WWF set the camera traps in one of the most remote snow leopard habitats in Russia
The expedition of snow leopard camera trapping took place in Republic of Altai on Ukok Plateau on initiative of WWF Altai-Sayan Programme funded by M.Video company. The area has always been considered a potential snow leopard habitats, WWF experts received information about snow leopard tracks on the plateau but not a single serious field survey has ever been done on Ukok to search for snow leopard. WWF Altai-Sayan Programme has been planned to search the area but the lack of funding was the reason why the survey of the remote and vast plateau was delayed. Thanks to the support of M.Video, WWF Russia corporate donor this year WWF organized the expedition to Ukok Plateau, one the spots that remained for the snow leopard conservation experts, in partnership with Sailugemsky National Park, Ukok Nature Park.
Initially the experts planned to set 30 cameratraps on the plateau but as they found very little suitable places to make the next field expedition to the cold and remote plateau easier for the rangers they set only 10 cameras on the spots that are very likely to be visited by snow leopard.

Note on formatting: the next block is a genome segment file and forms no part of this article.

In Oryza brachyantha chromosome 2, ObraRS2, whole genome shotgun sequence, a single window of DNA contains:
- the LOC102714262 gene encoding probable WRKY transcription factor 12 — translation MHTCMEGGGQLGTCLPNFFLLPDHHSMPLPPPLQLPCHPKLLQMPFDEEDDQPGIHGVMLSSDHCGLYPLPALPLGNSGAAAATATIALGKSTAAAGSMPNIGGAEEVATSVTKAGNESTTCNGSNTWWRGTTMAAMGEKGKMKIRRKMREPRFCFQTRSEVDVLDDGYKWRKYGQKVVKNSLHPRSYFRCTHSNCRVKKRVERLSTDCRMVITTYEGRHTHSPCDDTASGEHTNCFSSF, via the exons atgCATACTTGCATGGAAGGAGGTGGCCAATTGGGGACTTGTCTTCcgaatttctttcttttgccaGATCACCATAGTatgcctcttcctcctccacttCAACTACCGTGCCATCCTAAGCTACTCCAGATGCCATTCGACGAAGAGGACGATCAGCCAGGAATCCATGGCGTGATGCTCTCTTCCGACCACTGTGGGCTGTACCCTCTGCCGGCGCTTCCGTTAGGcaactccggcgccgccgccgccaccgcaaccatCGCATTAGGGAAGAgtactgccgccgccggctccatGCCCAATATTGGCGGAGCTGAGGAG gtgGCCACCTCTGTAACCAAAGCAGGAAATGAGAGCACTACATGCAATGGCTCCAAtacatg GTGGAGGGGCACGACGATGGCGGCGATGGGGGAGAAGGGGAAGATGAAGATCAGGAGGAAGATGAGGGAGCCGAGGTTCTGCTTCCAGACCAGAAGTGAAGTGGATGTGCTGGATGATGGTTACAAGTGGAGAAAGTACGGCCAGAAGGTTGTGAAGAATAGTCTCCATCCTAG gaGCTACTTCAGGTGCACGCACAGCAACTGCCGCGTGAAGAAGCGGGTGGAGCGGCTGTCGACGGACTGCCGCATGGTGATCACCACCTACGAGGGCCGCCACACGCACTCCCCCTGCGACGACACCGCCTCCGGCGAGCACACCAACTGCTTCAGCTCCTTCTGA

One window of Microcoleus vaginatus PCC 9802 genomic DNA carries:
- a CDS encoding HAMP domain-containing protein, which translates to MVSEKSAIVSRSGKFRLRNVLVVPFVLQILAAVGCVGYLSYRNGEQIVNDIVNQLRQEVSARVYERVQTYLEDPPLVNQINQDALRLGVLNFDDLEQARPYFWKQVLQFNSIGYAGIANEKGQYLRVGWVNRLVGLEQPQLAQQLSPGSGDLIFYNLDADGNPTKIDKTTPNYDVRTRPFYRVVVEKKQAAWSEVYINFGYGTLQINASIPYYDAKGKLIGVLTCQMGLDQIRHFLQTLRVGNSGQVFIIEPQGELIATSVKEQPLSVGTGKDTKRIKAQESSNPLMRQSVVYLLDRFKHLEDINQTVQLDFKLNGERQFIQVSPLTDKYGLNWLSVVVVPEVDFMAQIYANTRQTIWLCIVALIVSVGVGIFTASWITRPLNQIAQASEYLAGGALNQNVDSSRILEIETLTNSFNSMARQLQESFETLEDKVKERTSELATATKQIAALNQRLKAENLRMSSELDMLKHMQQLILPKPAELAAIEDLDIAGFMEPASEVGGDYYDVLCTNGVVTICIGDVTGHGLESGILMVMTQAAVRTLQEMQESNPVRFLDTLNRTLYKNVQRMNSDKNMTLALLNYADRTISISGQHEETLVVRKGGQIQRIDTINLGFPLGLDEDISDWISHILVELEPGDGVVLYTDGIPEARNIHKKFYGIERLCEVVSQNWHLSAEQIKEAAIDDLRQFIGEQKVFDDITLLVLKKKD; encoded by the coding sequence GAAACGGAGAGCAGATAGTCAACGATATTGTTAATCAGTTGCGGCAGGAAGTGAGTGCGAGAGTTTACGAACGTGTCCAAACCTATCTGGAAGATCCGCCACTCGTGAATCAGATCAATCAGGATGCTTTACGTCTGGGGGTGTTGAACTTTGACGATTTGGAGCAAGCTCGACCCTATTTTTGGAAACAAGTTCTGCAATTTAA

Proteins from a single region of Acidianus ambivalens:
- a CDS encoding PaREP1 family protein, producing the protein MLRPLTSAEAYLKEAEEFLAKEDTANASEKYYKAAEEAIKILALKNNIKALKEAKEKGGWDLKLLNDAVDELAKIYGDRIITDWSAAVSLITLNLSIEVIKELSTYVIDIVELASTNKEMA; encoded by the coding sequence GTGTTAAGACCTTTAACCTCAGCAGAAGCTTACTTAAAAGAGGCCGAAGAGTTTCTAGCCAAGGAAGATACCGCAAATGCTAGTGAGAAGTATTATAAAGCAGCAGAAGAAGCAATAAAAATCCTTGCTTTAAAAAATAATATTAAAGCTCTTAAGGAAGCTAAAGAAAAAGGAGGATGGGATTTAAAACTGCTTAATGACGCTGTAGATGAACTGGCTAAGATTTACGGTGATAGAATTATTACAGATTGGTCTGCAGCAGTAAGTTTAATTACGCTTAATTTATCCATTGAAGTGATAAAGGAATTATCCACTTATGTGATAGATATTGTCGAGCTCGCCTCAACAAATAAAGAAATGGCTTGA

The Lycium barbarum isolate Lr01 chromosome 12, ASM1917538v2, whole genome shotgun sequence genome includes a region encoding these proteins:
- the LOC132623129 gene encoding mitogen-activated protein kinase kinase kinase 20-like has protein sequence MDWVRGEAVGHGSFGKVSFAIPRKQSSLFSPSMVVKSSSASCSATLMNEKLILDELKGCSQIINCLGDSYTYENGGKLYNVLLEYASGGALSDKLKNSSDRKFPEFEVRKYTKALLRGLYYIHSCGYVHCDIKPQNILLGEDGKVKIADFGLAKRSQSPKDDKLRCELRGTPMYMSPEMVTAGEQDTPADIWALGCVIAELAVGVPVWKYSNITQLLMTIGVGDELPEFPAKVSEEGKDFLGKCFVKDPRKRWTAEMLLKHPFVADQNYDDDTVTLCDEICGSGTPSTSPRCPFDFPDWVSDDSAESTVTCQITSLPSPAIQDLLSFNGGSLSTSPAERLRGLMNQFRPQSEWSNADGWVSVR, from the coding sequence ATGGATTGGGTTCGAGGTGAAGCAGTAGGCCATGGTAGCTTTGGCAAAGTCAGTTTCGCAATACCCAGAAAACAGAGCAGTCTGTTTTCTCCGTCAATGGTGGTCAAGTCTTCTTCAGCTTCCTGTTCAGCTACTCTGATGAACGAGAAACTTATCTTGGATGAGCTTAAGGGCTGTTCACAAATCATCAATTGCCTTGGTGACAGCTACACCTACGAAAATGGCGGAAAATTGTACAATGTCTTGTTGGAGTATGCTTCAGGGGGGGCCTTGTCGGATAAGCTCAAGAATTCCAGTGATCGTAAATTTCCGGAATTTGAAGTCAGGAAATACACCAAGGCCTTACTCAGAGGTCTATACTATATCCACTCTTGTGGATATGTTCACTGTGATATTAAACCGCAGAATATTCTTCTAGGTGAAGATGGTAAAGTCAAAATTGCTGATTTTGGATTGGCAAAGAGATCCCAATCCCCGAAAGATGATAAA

There is another problem on Ukok Plateau. Barbed wire border fence was constructed by Mongolia years ago. There is a 50-kilometres-long fence along Russian-Mongolian border that is a clear obstacle for wild animals to migrate. The experts and local people have met dead animals hung on the fence who tried to jump over. At the moment the experts consider removing the fence having agreed upon the issue by both countries’ Governments.
This year we met a lot of tourists on Ukok Plateau who drove 4-drive vehicles which leave deep roads on a fragile soil of the upland plateau in snow leopard habitats. The tourist flow has increased since the ancient mummy of Paziryk culture so-called Altai Princess was found here in and the area was widely known thanks to media. We presume that the tourists might have contributed to the disturbance of the wild ungulates and the predator that prey on them, says Denis Malikov, Conservation Director of Sailugemsky National Park.